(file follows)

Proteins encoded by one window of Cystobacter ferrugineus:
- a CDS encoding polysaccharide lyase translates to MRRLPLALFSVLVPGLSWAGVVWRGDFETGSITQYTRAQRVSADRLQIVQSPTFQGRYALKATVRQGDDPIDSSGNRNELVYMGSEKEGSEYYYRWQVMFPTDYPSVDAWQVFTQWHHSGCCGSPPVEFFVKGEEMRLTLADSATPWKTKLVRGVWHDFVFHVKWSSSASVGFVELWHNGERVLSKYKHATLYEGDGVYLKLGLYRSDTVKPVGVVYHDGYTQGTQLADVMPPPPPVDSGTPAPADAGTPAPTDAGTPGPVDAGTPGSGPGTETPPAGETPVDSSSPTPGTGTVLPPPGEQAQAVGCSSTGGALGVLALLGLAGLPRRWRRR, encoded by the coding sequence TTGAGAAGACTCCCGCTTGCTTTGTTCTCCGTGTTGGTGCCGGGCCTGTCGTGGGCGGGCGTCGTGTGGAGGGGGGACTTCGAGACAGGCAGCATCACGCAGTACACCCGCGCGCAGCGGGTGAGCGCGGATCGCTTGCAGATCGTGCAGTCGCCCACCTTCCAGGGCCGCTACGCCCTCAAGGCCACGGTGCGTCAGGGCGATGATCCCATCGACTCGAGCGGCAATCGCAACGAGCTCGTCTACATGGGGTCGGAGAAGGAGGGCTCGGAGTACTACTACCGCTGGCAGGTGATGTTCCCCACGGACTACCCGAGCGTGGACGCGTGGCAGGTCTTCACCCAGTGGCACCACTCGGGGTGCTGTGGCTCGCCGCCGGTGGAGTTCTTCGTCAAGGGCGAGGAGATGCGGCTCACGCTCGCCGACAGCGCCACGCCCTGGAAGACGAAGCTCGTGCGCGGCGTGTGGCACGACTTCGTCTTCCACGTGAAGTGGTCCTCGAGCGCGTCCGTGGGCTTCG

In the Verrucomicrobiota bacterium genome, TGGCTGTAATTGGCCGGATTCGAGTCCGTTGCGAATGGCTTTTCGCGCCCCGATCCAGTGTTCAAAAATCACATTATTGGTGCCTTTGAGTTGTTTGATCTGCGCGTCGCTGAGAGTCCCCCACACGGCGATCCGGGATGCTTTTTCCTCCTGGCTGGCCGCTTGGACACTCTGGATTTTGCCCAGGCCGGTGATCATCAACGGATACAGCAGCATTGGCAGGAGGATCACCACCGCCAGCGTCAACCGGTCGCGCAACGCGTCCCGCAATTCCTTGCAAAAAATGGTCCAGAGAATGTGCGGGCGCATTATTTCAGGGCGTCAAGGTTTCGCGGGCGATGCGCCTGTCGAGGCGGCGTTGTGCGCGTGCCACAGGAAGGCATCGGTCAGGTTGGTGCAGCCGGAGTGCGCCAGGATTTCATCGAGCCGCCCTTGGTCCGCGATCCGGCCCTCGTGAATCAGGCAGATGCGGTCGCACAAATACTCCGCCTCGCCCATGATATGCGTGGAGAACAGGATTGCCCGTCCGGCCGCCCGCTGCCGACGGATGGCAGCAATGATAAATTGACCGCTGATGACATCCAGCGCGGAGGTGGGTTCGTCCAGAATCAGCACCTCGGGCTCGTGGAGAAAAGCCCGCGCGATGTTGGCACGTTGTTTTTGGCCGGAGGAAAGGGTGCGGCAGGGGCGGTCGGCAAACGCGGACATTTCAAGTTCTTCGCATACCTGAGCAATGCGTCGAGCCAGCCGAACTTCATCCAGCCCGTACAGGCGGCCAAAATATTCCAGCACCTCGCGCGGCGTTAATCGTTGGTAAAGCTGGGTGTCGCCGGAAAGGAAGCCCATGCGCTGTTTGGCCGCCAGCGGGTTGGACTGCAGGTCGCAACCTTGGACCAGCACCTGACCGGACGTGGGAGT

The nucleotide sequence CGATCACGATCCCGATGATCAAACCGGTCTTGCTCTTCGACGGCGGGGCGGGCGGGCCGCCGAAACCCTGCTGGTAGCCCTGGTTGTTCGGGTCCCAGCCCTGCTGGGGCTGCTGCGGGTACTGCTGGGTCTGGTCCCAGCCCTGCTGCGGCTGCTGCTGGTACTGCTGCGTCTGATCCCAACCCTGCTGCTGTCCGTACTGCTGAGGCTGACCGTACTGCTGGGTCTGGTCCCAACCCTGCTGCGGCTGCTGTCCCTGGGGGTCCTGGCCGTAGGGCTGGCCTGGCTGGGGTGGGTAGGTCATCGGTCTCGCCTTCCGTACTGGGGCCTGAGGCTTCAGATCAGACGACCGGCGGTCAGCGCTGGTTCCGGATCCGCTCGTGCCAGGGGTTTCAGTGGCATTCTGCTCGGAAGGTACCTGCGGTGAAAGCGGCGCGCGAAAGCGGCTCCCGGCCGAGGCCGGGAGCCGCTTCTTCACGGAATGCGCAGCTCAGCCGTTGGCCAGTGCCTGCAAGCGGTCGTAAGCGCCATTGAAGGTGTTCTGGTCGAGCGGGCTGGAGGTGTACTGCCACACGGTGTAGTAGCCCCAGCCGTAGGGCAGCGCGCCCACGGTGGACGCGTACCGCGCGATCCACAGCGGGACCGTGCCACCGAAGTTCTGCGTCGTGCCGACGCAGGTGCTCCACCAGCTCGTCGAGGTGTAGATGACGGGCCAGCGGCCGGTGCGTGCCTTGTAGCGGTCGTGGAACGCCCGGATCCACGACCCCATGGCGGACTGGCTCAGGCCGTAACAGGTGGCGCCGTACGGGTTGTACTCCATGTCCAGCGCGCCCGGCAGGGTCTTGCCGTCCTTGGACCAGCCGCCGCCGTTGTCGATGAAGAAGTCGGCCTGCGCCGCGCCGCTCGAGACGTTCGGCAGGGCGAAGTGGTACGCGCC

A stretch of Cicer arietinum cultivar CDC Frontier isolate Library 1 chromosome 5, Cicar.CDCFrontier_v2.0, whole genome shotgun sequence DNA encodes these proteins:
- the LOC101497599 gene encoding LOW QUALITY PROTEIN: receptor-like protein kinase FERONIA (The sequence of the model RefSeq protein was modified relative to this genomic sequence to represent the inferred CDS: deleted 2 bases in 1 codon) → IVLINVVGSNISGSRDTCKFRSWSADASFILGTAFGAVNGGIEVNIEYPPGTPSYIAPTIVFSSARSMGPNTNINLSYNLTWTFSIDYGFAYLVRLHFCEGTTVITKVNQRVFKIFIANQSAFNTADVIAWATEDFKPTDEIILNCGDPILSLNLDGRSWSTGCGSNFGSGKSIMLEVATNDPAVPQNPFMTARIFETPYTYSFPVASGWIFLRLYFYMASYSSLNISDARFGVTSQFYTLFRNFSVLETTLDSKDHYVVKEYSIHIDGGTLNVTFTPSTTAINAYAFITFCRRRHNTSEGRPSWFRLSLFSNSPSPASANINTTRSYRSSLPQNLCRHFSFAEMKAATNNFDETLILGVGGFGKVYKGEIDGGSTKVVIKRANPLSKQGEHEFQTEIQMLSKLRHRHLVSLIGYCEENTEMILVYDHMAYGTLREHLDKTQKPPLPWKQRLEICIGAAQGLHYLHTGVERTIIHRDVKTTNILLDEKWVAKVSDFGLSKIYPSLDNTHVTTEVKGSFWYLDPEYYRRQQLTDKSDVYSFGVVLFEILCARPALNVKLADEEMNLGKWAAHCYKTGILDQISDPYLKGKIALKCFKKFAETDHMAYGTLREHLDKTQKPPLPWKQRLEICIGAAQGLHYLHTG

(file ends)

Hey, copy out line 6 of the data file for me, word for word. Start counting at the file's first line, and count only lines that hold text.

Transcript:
- the LOC101497599 gene encoding LOW QUALITY PROTEIN: receptor-like protein kinase FERONIA (The sequence of the model RefSeq protein was modified relative to this genomic sequence to represent the inferred CDS: deleted 2 bases in 1 codon) → IVLINVVGSNISGSRDTCKFRSWSADASFILGTAFGAVNGGIEVNIEYPPGTPSYIAPTIVFSSARSMGPNTNINLSYNLTWTFSIDYGFAYLVRLHFCEGTTVITKVNQRVFKIFIANQSAFNTADVIAWATEDFKPTDEIILNCGDPILSLNLDGRSWSTGCGSNFGSGKSIMLEVATNDPAVPQNPFMTARIFETPYTYSFPVASGWIFLRLYFYMASYSSLNISDARFGVTSQFYTLFRNFSVLETTLDSKDHYVVKEYSIHIDGGTLNVTFTPSTTAINAYAFITFCRRRHNTSEGRPSWFRLSLFSNSPSPASANINTTRSYRSSLPQNLCRHFSFAEMKAATNNFDETLILGVGGFGKVYKGEIDGGSTKVVIKRANPLSKQGEHEFQTEIQMLSKLRHRHLVSLIGYCEENTEMILVYDHMAYGTLREHLDKTQKPPLPWKQRLEICIGAAQGLHYLHTGVERTIIHRDVKTTNILLDEKWVAKVSDFGLSKIYPSLDNTHVTTEVKGSFWYLDPEYYRRQQLTDKSDVYSFGVVLFEILCARPALNVKLADEEMNLGKWAAHCYKTGILDQISDPYLKGKIALKCFKKFAETDHMAYGTLREHLDKTQKPPLPWKQRLEICIGAAQGLHYLHTG